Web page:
The Covid-19 task force – co-chaired by Deputy Prime Minister Lawrence Wong, Health Minister Ong Ye Kung and Trade and Industry Minister Gan Kim Yong – was set up in January 2020 to coordinate and helm the Government’s crisis response.

The shift to Dorscon (Disease Outbreak Response System Condition) green and disbanding of the task force comes as the local Covid-19 situation remains stable.

Singapore’s director of medical services Kenneth Mak said the daily number of patients hospitalised due to Covid-19 has stayed below 100 in January, while those who require intensive care or oxygen supplementation remain in single digits.

There were 820 deaths related to Covid-19 in 2022, compared with 5,400 deaths from pneumonia or other causes, he added. In 2023, there have been few deaths due to Covid-19 and none reported since February.

“The overwhelming majority of Covid-19 cases have mild infection and recovered at home uneventfully,” said Professor Mak.

Mr Wong said that while the task force is standing down, the Government will continue to maintain a high level of alertness and preparedness.

“So we are operationally ready, to use the words of the SAF (Singapore Armed Forces). Any time the button is pressed, we will stand up again because our framework, our structure, continues to be in place across all the measures, and even for our crisis management processes.”

The task force will be reactivated, along with the necessary community and border measures and responses, if there is a need for it, he added.

Mr Wong noted that the current new normal is not static, as the virus will continue to evolve and new infection waves will come from time to time.

But unless it is a very dangerous and virulent variant, the Government will manage these waves with an appropriate level of measures that will allow everyone to continue to live their lives normally, he said.

If a new and dangerous variant emerges, or healthcare capacity becomes strained, Singapore may then have to revise its Dorscon, Mr Wong said.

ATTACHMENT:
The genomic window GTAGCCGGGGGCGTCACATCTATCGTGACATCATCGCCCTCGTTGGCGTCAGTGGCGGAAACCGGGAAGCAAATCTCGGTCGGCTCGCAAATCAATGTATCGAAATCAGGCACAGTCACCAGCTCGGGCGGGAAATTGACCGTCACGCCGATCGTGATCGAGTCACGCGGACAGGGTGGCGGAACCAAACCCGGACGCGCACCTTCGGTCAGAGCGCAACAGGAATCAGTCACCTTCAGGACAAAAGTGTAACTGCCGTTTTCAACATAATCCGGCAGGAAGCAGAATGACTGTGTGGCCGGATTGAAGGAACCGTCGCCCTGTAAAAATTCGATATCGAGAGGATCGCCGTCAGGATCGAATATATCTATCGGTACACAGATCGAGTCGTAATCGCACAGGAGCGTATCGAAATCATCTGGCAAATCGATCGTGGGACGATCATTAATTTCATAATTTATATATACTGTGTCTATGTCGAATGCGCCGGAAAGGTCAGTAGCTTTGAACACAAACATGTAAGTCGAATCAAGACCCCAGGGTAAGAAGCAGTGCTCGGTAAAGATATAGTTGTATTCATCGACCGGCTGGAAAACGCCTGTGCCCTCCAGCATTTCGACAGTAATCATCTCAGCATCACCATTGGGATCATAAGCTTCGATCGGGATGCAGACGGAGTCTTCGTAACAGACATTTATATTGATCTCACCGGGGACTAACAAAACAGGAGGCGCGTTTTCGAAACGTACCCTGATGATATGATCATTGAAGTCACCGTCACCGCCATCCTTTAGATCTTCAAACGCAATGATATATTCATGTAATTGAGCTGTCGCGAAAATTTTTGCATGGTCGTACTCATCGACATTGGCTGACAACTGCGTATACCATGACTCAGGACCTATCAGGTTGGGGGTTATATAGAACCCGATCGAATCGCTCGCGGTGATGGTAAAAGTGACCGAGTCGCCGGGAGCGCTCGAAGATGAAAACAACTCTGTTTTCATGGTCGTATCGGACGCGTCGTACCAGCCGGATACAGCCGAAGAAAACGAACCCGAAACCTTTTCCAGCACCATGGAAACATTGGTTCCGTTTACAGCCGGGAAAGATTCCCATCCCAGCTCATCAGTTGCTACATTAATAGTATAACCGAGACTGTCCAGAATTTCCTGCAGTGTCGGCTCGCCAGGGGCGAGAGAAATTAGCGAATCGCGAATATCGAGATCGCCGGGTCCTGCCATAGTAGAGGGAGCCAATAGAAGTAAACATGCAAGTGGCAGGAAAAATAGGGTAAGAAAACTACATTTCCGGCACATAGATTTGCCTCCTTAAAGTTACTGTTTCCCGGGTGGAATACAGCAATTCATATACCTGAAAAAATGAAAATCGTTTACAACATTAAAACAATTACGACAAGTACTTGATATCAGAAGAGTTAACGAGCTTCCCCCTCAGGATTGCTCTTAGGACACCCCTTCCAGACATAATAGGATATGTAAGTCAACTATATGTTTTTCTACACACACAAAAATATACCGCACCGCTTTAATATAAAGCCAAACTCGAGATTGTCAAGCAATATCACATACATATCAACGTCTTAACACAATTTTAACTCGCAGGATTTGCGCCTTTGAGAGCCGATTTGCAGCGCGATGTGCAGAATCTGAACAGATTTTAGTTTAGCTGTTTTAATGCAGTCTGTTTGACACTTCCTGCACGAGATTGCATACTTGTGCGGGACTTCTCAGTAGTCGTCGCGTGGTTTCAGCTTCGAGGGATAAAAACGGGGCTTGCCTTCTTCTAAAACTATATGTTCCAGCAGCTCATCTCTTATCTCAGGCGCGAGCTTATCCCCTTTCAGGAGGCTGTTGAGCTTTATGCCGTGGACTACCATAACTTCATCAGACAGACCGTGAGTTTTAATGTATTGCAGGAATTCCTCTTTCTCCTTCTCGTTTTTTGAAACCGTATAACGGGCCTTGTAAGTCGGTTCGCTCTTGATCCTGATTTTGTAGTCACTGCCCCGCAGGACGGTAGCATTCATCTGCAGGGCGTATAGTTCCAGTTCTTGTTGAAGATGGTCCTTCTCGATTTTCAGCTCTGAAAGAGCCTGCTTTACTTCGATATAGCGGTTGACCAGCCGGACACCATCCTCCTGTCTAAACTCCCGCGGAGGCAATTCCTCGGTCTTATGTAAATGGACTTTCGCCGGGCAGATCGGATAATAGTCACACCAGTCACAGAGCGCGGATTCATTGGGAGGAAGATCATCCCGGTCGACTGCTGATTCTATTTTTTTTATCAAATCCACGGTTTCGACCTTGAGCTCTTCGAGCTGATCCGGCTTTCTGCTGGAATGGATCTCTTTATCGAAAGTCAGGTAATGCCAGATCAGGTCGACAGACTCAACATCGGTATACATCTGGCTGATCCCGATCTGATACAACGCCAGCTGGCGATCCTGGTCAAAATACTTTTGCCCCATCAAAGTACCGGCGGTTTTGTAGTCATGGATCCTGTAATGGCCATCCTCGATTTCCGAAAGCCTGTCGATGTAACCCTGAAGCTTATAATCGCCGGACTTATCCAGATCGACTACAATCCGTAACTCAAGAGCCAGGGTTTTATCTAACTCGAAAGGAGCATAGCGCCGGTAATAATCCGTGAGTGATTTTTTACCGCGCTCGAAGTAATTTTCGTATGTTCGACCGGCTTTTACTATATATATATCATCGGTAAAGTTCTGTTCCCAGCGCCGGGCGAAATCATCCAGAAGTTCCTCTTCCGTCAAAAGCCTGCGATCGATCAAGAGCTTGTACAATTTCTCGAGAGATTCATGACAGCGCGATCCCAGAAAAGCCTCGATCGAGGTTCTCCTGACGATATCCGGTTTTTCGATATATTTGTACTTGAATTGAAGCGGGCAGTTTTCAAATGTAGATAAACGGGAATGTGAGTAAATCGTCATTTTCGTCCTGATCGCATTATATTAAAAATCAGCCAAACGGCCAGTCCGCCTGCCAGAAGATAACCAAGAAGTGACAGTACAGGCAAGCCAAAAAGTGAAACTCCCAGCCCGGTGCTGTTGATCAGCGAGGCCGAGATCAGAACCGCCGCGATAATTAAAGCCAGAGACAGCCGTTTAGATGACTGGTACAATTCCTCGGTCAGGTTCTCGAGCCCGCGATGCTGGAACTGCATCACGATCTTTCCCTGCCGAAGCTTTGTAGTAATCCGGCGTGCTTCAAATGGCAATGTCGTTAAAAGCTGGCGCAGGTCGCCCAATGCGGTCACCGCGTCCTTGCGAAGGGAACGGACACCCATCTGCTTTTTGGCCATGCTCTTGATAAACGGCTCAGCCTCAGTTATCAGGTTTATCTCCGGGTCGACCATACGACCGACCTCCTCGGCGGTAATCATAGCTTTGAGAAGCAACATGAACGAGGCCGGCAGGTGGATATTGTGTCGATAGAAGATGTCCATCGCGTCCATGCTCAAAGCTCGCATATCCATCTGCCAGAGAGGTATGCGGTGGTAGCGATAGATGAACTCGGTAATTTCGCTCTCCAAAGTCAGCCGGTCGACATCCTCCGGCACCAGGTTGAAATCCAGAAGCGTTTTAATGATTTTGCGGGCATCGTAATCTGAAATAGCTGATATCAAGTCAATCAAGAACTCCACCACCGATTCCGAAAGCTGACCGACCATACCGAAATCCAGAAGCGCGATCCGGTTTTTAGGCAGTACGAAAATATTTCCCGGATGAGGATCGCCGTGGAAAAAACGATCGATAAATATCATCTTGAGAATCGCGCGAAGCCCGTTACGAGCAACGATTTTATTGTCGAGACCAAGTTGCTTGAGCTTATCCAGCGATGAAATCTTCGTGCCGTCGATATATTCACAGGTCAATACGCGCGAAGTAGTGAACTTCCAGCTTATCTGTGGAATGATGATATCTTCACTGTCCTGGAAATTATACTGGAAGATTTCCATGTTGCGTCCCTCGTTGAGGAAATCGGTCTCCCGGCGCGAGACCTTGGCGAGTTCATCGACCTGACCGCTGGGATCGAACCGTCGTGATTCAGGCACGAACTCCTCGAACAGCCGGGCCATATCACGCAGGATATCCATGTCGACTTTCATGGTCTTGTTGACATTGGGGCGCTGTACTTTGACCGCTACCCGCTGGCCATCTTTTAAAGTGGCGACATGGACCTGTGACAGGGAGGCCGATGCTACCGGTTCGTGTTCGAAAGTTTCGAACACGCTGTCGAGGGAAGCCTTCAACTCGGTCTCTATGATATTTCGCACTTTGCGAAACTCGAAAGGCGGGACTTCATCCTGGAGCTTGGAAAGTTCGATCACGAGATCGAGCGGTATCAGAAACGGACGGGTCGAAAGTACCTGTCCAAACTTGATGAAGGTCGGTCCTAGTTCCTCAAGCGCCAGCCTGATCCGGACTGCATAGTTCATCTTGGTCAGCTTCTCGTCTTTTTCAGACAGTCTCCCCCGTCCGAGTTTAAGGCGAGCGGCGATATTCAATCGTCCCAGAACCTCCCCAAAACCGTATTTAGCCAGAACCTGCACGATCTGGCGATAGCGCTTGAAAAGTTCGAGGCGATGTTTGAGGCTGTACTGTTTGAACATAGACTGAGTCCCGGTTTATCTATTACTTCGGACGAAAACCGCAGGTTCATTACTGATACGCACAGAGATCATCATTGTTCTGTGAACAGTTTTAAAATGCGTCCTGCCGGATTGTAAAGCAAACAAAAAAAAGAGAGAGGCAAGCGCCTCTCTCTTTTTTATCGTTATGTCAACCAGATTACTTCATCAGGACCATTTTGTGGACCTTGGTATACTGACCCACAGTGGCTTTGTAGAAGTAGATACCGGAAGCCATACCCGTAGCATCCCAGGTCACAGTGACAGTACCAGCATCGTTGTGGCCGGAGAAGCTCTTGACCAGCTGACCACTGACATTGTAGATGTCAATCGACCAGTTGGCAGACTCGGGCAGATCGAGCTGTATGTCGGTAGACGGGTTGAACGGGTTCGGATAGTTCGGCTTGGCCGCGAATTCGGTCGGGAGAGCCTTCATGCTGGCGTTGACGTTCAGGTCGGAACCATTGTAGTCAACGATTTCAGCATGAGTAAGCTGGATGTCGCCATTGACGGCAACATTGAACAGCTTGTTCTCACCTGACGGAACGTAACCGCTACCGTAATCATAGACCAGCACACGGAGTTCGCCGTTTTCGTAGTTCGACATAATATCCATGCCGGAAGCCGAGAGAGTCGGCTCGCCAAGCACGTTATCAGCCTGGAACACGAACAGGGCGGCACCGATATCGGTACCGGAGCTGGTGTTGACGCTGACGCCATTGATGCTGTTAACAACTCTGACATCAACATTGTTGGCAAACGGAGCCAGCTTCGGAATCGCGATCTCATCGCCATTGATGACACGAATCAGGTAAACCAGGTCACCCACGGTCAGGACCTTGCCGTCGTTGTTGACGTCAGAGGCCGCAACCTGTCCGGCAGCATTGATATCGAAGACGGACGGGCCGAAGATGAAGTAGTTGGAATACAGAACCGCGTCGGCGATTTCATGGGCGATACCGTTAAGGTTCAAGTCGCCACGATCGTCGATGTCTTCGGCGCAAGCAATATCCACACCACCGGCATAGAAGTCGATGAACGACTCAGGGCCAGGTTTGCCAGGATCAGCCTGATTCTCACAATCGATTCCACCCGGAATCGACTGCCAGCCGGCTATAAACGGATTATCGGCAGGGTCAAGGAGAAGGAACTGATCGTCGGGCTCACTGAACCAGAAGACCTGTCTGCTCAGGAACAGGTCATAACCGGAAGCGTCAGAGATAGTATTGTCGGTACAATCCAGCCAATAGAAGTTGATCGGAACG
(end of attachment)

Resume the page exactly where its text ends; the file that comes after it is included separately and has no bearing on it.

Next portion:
“We hope this will not happen. But we have to be mentally prepared for such an eventuality. And if so, we seek everyone’s support to rally together as we have done over the last three years,” he said.

Minister Ong said that while Thursday’s announcement is significant, that “does not mean that our state of alert and preparedness is over”.

“Especially for the healthcare sector, we are still in line. We have to be ready. Covid-19 has taught us valuable lessons and helped us build significant capabilities, and certainly for the healthcare sector, we will use them to the fullest to do our best to improve the health of our people.”

An ongoing review of the Government’s Covid-19 response is expected to conclude soon. Mr Wong said a report will be released, and Parliament will debate it “to make sure we collectively draw the right lessons and act on them”.

“The report is not meant to congratulate ourselves. It’s really meant to take an objective look at what has transpired over the last three years,” he said.

“Areas that we have done well in, we should acknowledge, areas where we should have done better, we should also highlight, and draw out lessons primarily with a view to see what we can do better when the next pandemic strikes.”

But Mr Wong cautioned against falling into the trap of “hard-coding these lessons into rigid doctrines, thinking that the next pandemic will be the same as Covid-19”.

“It may very well be different and that means we have to learn, improve, but at the same time, always have that ability to be adaptable and nimble, and improvise in new situations,” he said.